Could do better

I was asked the question appearing in the title of this short article recently and penned a reply, which I thought merited sharing with a wider audience. Here is an expanded version of what I wrote:

Let’s start by considering some related questions:

  1. Why are so many businesses still doing a bad job of controlling their costs in 2019?
  2. Why are so many businesses still doing a bad job of integrating their acquisitions in 2019?
  3. Why are so many businesses still doing a bad job of their social media strategy in 2019?
  4. Why are so many businesses still doing a bad job of training and developing their people in 2019?
  5. Why are so many businesses still doing a bad job of customer service in 2019?

The answer is that all of the above are difficult to do well and all of them are done by humans; fallible humans who have a varying degree of motivation to do any of these things. Even in companies that – from the outside – appear clued-in and well-run, there will be many internal inefficiencies and many things done poorly. I have spoken to companies that are globally renowned and have a reputation for using technology as a driver of their business; some of their processes are still a mess. Think of the analogy of a swan viewed from above and below the water line (or vice versa in the example below).

Not so serene swan...

I have written before about how hard it is to do a range of activities in business and how high the failure rate is. Typically I go on to compare these types of problems to to challenges with data-related work [1]. This has some of its own specific pitfalls. In particular work in the Data Management may need to negotiate the following obstacles:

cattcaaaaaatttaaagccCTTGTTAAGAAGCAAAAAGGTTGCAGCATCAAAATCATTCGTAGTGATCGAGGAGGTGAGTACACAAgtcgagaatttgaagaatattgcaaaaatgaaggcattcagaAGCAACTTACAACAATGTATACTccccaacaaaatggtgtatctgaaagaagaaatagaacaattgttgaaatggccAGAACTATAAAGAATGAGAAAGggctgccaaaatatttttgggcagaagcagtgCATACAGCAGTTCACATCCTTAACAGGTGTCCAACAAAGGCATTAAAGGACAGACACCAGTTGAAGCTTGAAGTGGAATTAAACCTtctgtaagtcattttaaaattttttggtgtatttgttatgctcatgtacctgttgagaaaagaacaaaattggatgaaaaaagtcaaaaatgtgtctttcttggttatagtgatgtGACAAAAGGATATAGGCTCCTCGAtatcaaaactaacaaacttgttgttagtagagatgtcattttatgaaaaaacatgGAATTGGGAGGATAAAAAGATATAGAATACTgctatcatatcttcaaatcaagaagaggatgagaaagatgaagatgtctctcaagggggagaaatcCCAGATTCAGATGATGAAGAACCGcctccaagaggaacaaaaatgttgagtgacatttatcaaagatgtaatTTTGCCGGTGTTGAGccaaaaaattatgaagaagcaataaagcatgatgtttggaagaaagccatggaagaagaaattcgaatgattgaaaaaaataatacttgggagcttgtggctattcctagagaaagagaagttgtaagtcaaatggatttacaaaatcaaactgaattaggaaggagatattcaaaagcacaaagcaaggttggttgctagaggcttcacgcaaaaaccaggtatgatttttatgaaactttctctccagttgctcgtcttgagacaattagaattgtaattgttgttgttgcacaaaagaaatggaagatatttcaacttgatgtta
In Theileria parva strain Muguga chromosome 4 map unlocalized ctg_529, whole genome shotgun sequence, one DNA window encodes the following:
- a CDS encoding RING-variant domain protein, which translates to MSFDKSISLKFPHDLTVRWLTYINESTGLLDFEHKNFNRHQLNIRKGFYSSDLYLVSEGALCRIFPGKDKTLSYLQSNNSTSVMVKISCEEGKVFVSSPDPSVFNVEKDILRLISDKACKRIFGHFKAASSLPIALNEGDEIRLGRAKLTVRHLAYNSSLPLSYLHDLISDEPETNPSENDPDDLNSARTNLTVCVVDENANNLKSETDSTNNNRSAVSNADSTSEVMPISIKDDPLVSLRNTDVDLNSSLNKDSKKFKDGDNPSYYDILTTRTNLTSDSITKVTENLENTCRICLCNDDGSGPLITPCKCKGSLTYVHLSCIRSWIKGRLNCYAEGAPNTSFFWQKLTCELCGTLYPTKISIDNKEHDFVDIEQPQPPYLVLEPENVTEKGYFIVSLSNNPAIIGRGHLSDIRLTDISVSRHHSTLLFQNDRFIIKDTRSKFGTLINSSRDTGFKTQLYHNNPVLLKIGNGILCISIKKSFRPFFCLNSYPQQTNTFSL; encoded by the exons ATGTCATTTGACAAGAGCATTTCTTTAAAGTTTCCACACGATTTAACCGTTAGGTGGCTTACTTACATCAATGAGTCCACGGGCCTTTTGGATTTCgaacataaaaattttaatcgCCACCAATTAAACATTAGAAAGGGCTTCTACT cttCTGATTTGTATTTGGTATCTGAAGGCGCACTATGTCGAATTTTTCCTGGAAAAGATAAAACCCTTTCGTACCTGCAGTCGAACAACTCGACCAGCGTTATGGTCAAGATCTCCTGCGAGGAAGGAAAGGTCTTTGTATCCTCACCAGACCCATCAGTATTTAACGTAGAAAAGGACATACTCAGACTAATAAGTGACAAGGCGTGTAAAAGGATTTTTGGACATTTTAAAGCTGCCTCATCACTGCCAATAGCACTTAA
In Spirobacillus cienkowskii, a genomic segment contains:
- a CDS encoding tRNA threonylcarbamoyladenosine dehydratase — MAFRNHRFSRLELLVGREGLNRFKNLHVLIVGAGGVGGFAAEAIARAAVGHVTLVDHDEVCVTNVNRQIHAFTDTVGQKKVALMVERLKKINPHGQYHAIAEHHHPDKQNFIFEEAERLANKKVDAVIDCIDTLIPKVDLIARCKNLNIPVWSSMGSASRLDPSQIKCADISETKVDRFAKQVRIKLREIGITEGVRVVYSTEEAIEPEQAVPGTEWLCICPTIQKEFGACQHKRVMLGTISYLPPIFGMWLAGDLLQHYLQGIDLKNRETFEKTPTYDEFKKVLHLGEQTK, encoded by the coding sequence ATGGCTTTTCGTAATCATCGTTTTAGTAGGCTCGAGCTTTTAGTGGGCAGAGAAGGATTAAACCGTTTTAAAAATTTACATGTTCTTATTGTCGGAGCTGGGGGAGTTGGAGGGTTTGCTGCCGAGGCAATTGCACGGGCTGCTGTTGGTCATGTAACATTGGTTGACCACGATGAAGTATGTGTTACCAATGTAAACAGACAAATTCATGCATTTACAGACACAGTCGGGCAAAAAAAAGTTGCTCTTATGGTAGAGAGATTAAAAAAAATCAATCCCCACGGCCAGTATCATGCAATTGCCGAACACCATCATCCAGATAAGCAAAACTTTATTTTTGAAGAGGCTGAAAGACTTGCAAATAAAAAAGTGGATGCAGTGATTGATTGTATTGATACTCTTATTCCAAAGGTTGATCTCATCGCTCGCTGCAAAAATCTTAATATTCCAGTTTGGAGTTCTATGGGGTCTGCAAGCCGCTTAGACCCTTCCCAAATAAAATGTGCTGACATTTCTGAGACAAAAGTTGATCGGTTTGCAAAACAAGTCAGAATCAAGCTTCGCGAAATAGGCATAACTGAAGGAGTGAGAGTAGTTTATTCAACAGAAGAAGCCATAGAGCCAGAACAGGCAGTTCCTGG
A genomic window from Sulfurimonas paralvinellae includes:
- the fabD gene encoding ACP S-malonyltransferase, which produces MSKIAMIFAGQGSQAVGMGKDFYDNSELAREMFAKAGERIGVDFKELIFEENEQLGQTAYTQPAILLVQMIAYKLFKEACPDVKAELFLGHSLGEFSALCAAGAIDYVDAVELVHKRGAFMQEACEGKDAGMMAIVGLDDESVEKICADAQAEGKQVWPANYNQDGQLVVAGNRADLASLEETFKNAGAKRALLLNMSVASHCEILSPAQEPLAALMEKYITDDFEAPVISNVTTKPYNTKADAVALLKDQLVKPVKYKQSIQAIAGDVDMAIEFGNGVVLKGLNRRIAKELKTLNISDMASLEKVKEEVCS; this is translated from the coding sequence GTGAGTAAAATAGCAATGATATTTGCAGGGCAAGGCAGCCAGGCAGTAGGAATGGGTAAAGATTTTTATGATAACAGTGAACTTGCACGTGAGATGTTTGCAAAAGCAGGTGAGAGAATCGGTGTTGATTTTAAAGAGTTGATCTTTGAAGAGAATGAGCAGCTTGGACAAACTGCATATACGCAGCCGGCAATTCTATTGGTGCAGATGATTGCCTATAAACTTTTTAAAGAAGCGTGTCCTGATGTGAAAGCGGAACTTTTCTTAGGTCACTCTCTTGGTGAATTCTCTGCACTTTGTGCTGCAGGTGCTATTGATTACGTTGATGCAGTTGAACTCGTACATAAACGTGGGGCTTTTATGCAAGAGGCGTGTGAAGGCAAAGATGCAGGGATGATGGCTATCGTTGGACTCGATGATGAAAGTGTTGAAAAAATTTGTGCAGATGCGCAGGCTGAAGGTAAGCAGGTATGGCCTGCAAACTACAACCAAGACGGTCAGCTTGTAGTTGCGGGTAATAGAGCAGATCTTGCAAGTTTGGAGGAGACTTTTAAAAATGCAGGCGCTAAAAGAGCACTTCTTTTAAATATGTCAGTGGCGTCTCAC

1. Data Management is even harder than some of the things mentioned above and tends to touch on all aspects of the people, process and technology in and organisation and its external customer base.
  2. Data is still – sadly – often seen as a technical, even nerdy, issue, one outside of the mainstream business.
  3. Many companies will include aspirations to become data-centric in their quarterly statements, but the root and branch change that this entails is something that few organisations are actually putting the necessary resources behind.
  4. Arguably, too many data professionals have used the easy path of touting regulatory peril [2] to drive data work rather than making the commercial case that good data, well-used leads to better profitability.

With reference to the aforementioned failure rate, I discuss some ways to counteract the early challenges in a recent article, Building Momentum – How to begin becoming a Data-driven Organisation. In the closing comments of this, I write:

The important things to take away are that in order to generate momentum, you need to start to do some stuff; to extend the physical metaphor, you have to start pushing. However, momentum is a vector quantity (it has a direction as well as a magnitude [12]) and building momentum is not a lot of use unless it is in the general direction in which you want to move; so push with some care and judgement. It is also useful to realise that – so long as your broad direction is OK – you can make refinements to your direction as you pick up speed.

To me, if you want to avoid poor Data Management, then the following steps make sense: